Do Look Back: Death …For The Whole World To See
Our Do Look Back series is meant to highlight albums lost in the dustbin of history that we feel should be getting more attention and acclaim and hoping to turn a few people on to their awesomeness. With this post, I am probably slightly breaking that rule as the record …For The Whole Word To See, by Detroit proto-punk revolutionaries Death, already has received attention in the form of a re-issues last year, but it still is a album that was criminally missed by too many people and deserves any and all accolades it is now getting, 30+ years after it was initially recorded.
Hearing music out of context of the time it is created can dampen the true impact, but I think that even by 2011 standards …For The Whole World to See is a pretty amazing mish mash of a plethora of genres. From the Stones gone punk of album opener “Keep on Knocking” to the proto metal of “Rock-N-Roll Victim,” you hear right out to the gate that this is a commanding and diverse album. The drums that Bill Ward fans can appreciate mix with the Ron Asheton esqe guitars and the manic, soulful, thoughtful and authoritative vocals all mesh into something that I can’t imagine being created in the early 70’s. The first song I heard from the band was the album closer “Politician In My Eyes,” which seems to capture the bands social message wrapped in powerful, before its time punk as good as anything on the record.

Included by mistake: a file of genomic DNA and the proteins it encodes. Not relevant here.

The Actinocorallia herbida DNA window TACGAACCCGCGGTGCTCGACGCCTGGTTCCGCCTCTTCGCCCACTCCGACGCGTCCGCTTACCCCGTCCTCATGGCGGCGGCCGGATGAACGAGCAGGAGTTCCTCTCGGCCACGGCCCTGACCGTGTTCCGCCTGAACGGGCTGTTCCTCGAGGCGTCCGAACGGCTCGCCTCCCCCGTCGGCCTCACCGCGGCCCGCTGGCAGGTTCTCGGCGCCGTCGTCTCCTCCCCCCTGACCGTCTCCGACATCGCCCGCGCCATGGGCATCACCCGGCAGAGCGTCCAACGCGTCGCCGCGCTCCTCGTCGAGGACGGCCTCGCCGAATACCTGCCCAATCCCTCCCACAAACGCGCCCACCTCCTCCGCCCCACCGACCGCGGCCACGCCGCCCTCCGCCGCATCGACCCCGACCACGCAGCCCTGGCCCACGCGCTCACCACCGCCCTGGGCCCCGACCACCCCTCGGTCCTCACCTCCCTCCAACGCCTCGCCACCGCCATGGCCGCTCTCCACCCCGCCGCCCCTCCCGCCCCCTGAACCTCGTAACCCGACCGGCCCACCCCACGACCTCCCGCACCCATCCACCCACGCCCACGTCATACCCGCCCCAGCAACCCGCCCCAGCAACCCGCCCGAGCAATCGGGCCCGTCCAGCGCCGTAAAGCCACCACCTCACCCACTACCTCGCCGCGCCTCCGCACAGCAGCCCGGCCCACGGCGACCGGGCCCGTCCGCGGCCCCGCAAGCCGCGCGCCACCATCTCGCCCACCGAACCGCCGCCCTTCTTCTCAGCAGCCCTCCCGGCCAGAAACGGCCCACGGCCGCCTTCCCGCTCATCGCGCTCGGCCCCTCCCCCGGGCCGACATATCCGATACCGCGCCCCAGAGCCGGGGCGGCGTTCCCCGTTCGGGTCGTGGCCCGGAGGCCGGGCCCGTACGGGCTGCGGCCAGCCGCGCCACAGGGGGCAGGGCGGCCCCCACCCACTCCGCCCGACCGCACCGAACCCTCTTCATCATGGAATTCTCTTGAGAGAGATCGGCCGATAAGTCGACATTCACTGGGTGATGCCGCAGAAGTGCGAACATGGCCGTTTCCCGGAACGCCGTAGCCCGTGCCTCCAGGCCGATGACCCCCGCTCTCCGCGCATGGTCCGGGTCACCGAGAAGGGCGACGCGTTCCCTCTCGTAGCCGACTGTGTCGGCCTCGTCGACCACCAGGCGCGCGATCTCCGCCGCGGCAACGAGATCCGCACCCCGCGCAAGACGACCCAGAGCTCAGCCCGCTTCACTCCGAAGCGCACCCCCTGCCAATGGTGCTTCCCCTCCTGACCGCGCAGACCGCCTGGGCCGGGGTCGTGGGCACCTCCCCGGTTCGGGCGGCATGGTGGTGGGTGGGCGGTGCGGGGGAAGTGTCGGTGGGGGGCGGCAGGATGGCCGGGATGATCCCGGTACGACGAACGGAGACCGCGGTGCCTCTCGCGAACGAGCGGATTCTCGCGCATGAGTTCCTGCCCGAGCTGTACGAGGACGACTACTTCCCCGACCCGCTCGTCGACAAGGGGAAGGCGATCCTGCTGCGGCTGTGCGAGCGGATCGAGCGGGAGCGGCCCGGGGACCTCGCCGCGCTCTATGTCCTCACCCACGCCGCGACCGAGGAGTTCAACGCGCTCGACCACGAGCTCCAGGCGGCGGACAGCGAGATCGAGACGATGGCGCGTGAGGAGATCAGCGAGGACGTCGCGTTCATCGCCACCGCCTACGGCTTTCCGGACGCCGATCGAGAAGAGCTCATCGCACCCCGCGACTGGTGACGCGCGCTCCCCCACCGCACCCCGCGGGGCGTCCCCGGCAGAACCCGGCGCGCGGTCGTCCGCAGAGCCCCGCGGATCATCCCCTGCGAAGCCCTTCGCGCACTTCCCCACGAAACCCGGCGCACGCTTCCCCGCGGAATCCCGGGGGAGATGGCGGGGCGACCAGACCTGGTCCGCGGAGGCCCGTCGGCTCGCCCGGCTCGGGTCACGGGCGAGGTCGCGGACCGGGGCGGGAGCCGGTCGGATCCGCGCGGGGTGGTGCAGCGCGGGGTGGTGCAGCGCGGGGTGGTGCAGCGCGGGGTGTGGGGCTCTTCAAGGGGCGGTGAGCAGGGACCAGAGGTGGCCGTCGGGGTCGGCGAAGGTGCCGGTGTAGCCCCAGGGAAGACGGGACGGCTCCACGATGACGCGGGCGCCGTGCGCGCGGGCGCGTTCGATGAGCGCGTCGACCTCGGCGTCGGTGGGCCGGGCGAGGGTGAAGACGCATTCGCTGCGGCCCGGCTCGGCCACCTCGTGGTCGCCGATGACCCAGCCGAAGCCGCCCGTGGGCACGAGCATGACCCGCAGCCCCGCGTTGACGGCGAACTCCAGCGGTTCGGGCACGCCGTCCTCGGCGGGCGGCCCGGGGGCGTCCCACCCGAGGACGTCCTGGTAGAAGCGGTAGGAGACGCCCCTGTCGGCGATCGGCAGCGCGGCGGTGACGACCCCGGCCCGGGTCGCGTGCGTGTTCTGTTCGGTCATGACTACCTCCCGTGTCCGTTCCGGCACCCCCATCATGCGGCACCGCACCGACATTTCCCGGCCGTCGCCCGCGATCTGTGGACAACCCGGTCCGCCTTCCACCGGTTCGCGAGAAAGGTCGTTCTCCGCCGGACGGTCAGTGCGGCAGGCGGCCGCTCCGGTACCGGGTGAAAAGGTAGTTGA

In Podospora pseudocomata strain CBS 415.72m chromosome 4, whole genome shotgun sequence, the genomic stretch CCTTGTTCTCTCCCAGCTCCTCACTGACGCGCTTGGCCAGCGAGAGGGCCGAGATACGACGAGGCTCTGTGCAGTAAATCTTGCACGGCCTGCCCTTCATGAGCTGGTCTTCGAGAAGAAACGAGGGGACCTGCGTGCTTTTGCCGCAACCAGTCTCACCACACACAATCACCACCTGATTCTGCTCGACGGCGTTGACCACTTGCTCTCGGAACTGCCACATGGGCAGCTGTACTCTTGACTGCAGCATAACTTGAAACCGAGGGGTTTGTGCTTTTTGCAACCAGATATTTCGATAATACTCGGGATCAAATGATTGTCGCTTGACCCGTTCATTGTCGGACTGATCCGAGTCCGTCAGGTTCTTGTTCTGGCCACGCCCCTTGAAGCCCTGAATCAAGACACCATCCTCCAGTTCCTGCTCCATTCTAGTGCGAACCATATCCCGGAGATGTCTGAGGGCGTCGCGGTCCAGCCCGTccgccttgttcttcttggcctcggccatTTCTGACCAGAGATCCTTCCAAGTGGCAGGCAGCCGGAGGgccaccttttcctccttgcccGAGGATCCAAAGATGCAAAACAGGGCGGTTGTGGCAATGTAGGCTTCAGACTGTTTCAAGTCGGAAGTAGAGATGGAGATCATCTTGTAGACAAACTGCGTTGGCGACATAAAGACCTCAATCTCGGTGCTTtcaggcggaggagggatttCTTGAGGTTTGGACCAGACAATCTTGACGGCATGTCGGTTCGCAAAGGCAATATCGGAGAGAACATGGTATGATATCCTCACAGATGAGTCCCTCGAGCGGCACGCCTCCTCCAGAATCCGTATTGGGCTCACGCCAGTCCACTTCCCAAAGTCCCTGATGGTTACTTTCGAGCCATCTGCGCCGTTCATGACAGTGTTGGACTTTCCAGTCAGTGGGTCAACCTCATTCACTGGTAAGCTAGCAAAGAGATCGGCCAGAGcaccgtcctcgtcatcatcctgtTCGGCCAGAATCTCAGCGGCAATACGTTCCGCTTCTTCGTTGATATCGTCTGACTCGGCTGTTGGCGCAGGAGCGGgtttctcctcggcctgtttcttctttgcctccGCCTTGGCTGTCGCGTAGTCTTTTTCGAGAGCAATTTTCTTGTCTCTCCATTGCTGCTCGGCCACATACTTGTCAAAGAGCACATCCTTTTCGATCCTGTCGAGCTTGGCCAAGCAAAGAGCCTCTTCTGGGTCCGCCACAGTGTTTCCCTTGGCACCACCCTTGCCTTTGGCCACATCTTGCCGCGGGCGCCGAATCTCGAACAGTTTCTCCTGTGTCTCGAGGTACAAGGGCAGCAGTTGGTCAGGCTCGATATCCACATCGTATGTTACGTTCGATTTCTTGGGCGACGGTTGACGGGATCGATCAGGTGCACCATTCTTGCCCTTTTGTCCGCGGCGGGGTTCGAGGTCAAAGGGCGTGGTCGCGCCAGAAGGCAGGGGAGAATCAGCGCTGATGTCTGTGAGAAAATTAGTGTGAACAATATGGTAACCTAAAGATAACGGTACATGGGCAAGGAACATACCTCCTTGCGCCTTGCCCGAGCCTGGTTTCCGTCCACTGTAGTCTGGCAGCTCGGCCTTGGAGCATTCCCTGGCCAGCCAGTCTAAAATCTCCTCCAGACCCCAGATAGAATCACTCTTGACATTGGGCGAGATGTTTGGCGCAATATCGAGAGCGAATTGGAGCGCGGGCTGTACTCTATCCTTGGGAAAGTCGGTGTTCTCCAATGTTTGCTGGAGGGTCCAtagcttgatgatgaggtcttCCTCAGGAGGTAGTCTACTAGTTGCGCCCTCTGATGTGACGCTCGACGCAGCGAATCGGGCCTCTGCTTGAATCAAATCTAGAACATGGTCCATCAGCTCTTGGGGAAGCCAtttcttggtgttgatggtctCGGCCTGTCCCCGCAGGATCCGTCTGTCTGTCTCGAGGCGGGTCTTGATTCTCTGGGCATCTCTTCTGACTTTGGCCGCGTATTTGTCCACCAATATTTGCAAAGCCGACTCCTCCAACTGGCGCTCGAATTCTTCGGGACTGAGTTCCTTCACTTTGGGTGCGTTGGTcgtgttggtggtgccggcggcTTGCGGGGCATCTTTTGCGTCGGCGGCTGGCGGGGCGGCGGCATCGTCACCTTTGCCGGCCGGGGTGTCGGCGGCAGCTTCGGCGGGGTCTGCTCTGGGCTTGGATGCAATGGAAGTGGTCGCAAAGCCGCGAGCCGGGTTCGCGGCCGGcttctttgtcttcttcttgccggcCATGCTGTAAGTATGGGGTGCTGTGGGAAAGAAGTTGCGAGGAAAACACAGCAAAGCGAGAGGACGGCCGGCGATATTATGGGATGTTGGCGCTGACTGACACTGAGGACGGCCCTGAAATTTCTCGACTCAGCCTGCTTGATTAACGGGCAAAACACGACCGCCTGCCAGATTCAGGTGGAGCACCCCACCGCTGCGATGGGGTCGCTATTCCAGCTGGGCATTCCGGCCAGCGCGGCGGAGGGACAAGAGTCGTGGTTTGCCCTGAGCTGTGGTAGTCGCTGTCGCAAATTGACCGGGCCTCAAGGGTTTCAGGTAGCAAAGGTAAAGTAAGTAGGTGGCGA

The fact that this amazing record sat unnoticed for so many years is a crime, and even with the band reuniting and playing shows, it doesn’t seem like they are getting the attention a record the quality of …For The Whole World To See deserves. Unfortunately the group disbanded shortly after the album, really missing a chance to build on the amazing work they put together on this LP. They recently released another collection of songs from the era, titled Spiritual, Mental, Physical, but it was such a disappointment (mainly in the horribly poor quality of the recordings) that it provoked me to look back at this album, which blew me away as much on returning to it as it did a few years back when I first heard it. Even without the context, ….For The Whole World to See is an amazing album that deserves all the accolades it has gotten so far, and much, much more.